London - The three Pakistan cricketers convicted of fixing parts of a Test match will find out on Thursday whether they will spend time in jail for their role in the sports' most serious corruption scandal in more than a decade.
Judge Jeremy Cooke spent Wednesday listening to mitigating statements from lawyers representing Salman Butt, Mohammad Asif, Mohammad Amir and sports agent Mazhar Majeed, all of whom have been connected to a betting scam involving the deliberate bowling of no-balls.
Cooke will mull the case overnight before delivering their sentences at London's Southwark Crown Court at 10:00 (10:00 GMT) on Thursday.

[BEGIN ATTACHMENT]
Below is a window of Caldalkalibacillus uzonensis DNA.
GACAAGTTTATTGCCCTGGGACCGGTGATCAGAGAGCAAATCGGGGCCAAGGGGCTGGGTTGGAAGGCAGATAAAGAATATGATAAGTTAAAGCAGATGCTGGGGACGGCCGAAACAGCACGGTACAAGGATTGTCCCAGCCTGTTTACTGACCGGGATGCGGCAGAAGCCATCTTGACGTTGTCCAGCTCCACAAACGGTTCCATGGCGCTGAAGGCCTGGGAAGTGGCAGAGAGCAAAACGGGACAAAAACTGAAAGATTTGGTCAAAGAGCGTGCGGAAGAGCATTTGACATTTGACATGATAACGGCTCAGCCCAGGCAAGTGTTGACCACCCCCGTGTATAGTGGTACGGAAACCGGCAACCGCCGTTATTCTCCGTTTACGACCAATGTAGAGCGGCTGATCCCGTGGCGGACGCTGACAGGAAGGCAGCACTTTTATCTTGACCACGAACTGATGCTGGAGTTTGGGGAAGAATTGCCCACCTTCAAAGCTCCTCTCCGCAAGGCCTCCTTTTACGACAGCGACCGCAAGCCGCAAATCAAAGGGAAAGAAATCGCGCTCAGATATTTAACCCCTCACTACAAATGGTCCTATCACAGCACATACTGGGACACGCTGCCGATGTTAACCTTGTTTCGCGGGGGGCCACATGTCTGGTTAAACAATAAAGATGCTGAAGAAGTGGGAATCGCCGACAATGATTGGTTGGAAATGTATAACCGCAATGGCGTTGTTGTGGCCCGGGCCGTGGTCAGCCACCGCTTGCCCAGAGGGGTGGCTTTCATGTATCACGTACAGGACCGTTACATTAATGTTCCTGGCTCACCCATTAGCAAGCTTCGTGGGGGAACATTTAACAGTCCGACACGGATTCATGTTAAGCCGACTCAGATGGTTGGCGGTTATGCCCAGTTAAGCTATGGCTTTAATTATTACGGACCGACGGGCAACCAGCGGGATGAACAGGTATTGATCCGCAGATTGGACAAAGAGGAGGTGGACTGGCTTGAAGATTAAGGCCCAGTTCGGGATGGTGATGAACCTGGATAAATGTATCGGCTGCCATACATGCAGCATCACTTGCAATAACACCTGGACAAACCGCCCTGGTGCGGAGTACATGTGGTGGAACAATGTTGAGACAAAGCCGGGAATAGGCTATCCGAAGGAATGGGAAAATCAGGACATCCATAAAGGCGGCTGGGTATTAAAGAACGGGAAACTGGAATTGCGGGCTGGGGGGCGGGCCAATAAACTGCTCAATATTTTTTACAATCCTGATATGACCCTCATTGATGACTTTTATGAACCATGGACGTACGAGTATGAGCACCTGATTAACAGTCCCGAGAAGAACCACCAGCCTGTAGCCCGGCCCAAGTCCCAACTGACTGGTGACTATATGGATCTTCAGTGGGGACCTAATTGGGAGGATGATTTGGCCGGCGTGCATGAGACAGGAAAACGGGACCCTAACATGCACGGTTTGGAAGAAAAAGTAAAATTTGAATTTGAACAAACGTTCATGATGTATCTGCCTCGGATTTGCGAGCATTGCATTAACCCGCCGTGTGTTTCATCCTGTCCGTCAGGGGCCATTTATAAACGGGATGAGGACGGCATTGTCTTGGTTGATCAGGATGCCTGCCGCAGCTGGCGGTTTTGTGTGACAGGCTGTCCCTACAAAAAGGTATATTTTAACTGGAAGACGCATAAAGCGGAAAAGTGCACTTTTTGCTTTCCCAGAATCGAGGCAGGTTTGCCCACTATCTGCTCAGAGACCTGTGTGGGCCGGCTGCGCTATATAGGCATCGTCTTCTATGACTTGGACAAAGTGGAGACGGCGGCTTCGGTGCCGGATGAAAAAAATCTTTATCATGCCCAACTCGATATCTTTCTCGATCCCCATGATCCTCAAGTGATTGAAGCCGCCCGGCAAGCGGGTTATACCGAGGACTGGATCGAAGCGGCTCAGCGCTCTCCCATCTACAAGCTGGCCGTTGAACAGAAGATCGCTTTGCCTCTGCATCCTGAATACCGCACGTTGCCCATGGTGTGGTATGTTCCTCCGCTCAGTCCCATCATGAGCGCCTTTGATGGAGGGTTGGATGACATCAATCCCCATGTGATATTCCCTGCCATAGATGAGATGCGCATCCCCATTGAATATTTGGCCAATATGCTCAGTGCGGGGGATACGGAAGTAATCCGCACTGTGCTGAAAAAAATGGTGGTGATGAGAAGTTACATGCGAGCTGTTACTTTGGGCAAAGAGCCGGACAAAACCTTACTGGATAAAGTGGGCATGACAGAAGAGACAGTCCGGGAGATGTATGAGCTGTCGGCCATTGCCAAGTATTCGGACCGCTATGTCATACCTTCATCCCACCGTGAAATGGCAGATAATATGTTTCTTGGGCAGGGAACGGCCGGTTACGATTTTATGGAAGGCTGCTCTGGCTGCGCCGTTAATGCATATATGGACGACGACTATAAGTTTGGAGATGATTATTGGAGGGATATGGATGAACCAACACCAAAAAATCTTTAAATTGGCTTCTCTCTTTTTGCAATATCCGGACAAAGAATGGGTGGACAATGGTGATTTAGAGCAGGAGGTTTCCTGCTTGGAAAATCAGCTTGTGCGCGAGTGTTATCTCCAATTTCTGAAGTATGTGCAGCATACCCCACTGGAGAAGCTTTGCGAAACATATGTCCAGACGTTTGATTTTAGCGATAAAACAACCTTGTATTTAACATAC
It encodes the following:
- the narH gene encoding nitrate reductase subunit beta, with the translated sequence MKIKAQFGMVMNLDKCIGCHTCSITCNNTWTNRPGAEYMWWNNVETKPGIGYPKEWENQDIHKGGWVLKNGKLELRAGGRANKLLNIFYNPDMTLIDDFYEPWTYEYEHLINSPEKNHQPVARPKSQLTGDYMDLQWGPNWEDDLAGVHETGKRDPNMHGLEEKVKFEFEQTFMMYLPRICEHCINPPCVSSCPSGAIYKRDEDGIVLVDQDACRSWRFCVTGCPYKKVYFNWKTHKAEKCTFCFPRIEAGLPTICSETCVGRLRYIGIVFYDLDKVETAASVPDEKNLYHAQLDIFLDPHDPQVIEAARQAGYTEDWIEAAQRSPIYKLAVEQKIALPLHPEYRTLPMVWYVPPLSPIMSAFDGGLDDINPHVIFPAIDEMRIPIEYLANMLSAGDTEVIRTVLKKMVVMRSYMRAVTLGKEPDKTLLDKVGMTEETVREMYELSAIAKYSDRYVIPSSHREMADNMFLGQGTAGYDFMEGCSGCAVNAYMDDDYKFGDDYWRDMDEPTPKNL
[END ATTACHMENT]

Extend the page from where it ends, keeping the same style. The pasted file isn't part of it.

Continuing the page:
Former captain Butt and bowler Asif were found guilty on Tuesday of conspiracy to cheat and conspiracy to accept corrupt payments. Amir and Majeed pleaded guilty to the charges before the trial.
The latter charge carries a possible jail term of seven years.
The scandal is cricket's biggest since South Africa's captain Hanse Cronje was banned for life in 2000 for taking bribes from bookmakers.
Majeed declined to name others involved in the scam despite his guilty plea. He told Cooke that he did not instigate the fixes but that the players approached him.
A murky picture of widespread dishonesty emerged on Thursday as allegations and counter allegations flew between the players and Majeed during their statements, prompting Cooke to declare his belief that fixing was so common within the Pakistan squad that it was regarded as the norm.